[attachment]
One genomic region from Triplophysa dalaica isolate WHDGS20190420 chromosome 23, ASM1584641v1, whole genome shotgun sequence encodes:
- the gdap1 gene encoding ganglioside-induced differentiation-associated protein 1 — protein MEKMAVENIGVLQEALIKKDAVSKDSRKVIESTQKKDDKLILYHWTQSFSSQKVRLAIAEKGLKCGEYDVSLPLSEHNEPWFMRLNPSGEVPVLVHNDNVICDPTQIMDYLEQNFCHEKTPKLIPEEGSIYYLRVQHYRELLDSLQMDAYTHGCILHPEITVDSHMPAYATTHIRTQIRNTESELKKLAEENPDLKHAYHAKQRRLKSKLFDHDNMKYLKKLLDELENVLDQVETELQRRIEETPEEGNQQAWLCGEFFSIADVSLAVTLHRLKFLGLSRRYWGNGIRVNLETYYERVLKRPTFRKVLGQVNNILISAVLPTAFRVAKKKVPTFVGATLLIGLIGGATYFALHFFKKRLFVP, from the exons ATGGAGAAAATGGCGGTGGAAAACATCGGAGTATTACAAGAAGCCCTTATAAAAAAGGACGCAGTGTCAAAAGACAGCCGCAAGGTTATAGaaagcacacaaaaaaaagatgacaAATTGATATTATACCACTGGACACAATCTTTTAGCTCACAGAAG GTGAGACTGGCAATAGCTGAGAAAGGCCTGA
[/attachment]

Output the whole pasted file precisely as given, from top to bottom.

One genomic region from Triplophysa dalaica isolate WHDGS20190420 chromosome 23, ASM1584641v1, whole genome shotgun sequence encodes:
- the gdap1 gene encoding ganglioside-induced differentiation-associated protein 1 — protein MEKMAVENIGVLQEALIKKDAVSKDSRKVIESTQKKDDKLILYHWTQSFSSQKVRLAIAEKGLKCGEYDVSLPLSEHNEPWFMRLNPSGEVPVLVHNDNVICDPTQIMDYLEQNFCHEKTPKLIPEEGSIYYLRVQHYRELLDSLQMDAYTHGCILHPEITVDSHMPAYATTHIRTQIRNTESELKKLAEENPDLKHAYHAKQRRLKSKLFDHDNMKYLKKLLDELENVLDQVETELQRRIEETPEEGNQQAWLCGEFFSIADVSLAVTLHRLKFLGLSRRYWGNGIRVNLETYYERVLKRPTFRKVLGQVNNILISAVLPTAFRVAKKKVPTFVGATLLIGLIGGATYFALHFFKKRLFVP, from the exons ATGGAGAAAATGGCGGTGGAAAACATCGGAGTATTACAAGAAGCCCTTATAAAAAAGGACGCAGTGTCAAAAGACAGCCGCAAGGTTATAGaaagcacacaaaaaaaagatgacaAATTGATATTATACCACTGGACACAATCTTTTAGCTCACAGAAG GTGAGACTGGCAATAGCTGAGAAAGGCCTGA